The attention of the Daily Observer is drawn to a story carried in its Tuesday, November 6, 2018 edition headlined, “200 Acres of Mechanized Upland Rice Harvested in Foya, Lofa County. The Daily Observer reporter David Yates wrote that the Minister of Agriculture, Mogana Flomo was clearly elated by what he saw in Kpasialloe Town Foya District where he performed the symbolic harvest of 200 acres of upland rice.
The rice was produced by the Agriculture and Infrastructure Investment Company (AIIC) in collaboration with local farmers using advanced methods of cultivation involving the use of machinery such as power tillers, rice threshers, etc. Local farmers who participated in the project, according to our reporter, expressed joy for the project noting that the use of power tillers and other farm machinery greatly increased the yield as compared to those farms cultivated with the use of the traditional hoe, axe and cutlass.
The Minister of Agriculture, apparently enthused about what he saw declared that the AIIC has proven that it is possible for Liberia to become self-sufficient in food production, especially rice. He further recommended that the Government of Liberia strengthens the Extension services of the Ministry of Agriculture which will serve to provide farmers with needed advice and inputs in order to increase their farm yields.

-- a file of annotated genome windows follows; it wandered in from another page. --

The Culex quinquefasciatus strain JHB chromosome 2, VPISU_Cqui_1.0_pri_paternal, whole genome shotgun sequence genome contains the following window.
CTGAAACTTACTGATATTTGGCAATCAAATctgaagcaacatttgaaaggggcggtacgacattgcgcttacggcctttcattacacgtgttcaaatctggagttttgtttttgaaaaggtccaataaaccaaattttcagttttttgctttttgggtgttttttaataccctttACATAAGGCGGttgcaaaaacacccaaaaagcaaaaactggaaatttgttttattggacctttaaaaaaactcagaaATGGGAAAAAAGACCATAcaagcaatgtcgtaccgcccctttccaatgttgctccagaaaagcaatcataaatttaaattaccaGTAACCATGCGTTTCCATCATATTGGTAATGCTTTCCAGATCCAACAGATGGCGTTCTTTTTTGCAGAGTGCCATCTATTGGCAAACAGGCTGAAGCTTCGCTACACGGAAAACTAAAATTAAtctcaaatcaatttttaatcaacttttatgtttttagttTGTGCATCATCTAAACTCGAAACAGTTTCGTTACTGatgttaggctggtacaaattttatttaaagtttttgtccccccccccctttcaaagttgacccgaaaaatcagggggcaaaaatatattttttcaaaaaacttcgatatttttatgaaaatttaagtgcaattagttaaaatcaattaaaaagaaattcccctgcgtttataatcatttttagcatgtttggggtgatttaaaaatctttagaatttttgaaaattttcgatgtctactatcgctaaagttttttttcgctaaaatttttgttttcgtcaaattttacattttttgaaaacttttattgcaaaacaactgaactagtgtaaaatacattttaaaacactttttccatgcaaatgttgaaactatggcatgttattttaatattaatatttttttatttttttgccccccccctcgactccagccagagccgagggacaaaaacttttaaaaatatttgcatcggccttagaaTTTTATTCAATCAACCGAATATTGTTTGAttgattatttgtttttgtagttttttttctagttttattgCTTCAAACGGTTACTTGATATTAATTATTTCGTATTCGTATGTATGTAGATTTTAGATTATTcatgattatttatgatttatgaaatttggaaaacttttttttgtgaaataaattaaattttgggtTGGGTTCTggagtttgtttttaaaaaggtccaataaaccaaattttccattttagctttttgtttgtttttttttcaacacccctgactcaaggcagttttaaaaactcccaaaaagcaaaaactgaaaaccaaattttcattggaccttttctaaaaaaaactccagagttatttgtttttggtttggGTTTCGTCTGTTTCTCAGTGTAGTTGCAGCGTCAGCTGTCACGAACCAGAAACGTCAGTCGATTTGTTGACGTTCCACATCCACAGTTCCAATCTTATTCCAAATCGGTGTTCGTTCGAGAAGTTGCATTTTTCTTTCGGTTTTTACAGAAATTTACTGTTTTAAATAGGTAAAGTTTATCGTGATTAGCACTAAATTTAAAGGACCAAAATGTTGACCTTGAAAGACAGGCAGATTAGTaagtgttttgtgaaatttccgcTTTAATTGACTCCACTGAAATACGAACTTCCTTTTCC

This newspaper recalls that once ago Liberia was self-sufficient in rice production, howbeit at the subsistence level. The advent of Firestone to Liberia in 1926 signaled the beginning of the end of the country’s self-sufficient output in rice production as thousands of farm hands were forcibly recruited to work on the Firestone Rubber plantations. Since that time rice self-sufficiency began to decline and never fully recovered. Additionally, a prolonged civil war which displaced thousands and exiled thousands more led to an even greater decline in subsistence rice production which has not since recovered.
According to official statistics, Liberia spends approximately US$200 million annually on rice importation. With a population of about 4 million, most of who live below the poverty line of less than US$2 a day, such huge amount of money could be saved and invested in other ventures, should Liberia become self-sufficient in rice production. Successive Liberian governments have always declared a commitment to achieving food self-sufficiency, particularly in rice, the country’s major staple.
Experts however maintain that rice production costs are likely to remain high until weaknesses throughout the rice value chain are meaningfully addressed. According to them, efficiency gains are needed in seeds and inputs, transportation and aggregation, post-harvest handling and storage, and financing. But the question is how can these gains be achieved when support for agriculture, generally proclaimed as the bedrock of the economy, remains at an all-time low?